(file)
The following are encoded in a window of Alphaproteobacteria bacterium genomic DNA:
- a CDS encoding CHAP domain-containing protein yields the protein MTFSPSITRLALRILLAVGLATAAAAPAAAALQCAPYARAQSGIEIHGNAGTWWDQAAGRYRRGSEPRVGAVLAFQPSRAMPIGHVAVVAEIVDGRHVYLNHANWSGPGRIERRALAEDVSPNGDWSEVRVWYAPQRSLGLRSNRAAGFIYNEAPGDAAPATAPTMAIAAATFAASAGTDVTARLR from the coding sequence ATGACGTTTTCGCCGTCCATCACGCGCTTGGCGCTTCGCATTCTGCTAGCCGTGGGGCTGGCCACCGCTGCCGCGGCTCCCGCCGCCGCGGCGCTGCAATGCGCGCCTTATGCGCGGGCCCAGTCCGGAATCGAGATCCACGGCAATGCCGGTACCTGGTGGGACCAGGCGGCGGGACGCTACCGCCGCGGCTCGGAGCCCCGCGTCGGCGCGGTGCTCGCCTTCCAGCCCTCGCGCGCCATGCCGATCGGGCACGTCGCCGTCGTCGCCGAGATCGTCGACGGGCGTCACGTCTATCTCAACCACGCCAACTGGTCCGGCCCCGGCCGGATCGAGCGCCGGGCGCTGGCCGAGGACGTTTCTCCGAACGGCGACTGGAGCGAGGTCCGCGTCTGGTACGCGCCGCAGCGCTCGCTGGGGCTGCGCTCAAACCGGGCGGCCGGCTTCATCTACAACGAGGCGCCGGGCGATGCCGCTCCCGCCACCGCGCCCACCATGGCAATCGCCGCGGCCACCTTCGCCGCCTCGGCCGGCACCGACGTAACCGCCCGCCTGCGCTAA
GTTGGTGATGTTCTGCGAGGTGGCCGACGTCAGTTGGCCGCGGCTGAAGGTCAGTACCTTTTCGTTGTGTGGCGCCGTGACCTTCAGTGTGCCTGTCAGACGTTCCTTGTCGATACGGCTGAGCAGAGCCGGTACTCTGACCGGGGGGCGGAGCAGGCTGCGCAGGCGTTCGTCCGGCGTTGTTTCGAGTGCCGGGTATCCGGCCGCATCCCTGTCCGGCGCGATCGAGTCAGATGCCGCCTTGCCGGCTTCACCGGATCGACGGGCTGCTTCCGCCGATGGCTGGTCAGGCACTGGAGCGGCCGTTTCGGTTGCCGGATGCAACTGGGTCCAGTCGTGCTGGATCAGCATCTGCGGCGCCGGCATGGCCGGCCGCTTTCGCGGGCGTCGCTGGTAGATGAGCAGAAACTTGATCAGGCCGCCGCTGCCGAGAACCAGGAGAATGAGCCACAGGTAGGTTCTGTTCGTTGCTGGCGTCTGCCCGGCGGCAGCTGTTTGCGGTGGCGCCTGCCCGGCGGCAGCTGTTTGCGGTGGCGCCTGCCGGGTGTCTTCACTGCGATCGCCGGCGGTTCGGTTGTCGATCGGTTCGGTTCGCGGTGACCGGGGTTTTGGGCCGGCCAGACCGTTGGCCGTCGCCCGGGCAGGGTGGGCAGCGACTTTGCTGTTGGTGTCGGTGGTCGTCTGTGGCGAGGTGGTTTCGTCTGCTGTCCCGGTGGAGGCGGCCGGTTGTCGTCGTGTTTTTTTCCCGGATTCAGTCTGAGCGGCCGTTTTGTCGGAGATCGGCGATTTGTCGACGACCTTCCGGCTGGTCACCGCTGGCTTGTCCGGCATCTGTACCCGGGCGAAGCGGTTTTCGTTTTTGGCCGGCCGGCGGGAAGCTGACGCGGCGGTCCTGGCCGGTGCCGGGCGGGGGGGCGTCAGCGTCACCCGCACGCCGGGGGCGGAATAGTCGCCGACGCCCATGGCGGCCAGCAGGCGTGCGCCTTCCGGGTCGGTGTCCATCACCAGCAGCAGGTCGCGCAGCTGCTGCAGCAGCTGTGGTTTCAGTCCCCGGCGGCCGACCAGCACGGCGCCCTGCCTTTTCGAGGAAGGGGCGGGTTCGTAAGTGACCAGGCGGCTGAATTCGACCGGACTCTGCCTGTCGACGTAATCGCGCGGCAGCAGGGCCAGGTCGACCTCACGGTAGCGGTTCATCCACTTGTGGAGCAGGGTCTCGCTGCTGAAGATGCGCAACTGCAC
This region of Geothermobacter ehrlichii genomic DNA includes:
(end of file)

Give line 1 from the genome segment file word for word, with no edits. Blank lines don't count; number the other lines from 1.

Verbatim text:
The following are encoded in a window of Alphaproteobacteria bacterium genomic DNA: